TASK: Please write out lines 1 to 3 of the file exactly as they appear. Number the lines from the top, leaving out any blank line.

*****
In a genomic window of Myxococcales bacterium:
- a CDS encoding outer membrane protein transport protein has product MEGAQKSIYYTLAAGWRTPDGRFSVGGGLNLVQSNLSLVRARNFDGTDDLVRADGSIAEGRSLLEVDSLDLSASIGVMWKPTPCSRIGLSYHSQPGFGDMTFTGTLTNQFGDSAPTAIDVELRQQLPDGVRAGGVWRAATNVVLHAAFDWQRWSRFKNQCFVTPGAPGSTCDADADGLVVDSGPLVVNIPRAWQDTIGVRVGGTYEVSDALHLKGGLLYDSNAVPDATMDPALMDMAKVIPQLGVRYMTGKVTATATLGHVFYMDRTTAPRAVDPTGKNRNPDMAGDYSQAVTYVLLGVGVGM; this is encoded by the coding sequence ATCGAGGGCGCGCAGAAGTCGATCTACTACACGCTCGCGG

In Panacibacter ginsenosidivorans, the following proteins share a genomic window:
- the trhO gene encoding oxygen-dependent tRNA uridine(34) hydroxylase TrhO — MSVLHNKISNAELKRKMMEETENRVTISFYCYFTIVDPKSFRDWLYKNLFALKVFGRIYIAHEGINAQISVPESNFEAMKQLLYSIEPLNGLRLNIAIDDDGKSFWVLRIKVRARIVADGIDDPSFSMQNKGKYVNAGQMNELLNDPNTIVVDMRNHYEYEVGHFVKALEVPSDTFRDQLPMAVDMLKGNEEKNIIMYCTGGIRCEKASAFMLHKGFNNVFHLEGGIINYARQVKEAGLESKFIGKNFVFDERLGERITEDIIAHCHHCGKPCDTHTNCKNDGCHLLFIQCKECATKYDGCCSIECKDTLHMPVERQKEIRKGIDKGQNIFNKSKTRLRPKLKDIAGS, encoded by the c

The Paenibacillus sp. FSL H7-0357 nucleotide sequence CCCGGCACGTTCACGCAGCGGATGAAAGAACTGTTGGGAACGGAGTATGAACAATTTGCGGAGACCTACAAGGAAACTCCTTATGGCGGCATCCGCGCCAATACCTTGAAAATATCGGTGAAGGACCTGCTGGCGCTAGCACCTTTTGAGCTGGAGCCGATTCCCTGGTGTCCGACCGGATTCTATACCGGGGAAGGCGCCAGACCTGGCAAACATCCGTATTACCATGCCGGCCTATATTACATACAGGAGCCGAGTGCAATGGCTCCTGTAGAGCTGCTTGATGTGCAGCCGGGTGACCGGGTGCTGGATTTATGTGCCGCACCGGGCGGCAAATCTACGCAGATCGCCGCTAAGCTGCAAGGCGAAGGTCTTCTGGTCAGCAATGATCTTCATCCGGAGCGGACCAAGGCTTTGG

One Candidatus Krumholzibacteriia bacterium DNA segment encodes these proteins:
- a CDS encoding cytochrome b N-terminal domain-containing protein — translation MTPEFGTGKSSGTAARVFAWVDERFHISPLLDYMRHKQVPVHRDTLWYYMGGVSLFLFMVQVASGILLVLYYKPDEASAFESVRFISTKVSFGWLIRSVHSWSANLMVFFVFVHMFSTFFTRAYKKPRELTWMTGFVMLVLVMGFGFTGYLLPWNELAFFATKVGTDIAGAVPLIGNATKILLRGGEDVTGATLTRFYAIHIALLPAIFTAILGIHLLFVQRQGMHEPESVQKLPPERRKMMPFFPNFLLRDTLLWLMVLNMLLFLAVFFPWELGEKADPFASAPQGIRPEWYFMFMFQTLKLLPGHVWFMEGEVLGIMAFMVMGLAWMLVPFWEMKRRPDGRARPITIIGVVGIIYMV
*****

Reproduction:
In a genomic window of Myxococcales bacterium:
- a CDS encoding outer membrane protein transport protein has product MEGAQKSIYYTLAAGWRTPDGRFSVGGGLNLVQSNLSLVRARNFDGTDDLVRADGSIAEGRSLLEVDSLDLSASIGVMWKPTPCSRIGLSYHSQPGFGDMTFTGTLTNQFGDSAPTAIDVELRQQLPDGVRAGGVWRAATNVVLHAAFDWQRWSRFKNQCFVTPGAPGSTCDADADGLVVDSGPLVVNIPRAWQDTIGVRVGGTYEVSDALHLKGGLLYDSNAVPDATMDPALMDMAKVIPQLGVRYMTGKVTATATLGHVFYMDRTTAPRAVDPTGKNRNPDMAGDYSQAVTYVLLGVGVGM; this is encoded by the coding sequence ATCGAGGGCGCGCAGAAGTCGATCTACTACACGCTCGCGG

In Panacibacter ginsenosidivorans, the following proteins share a genomic window: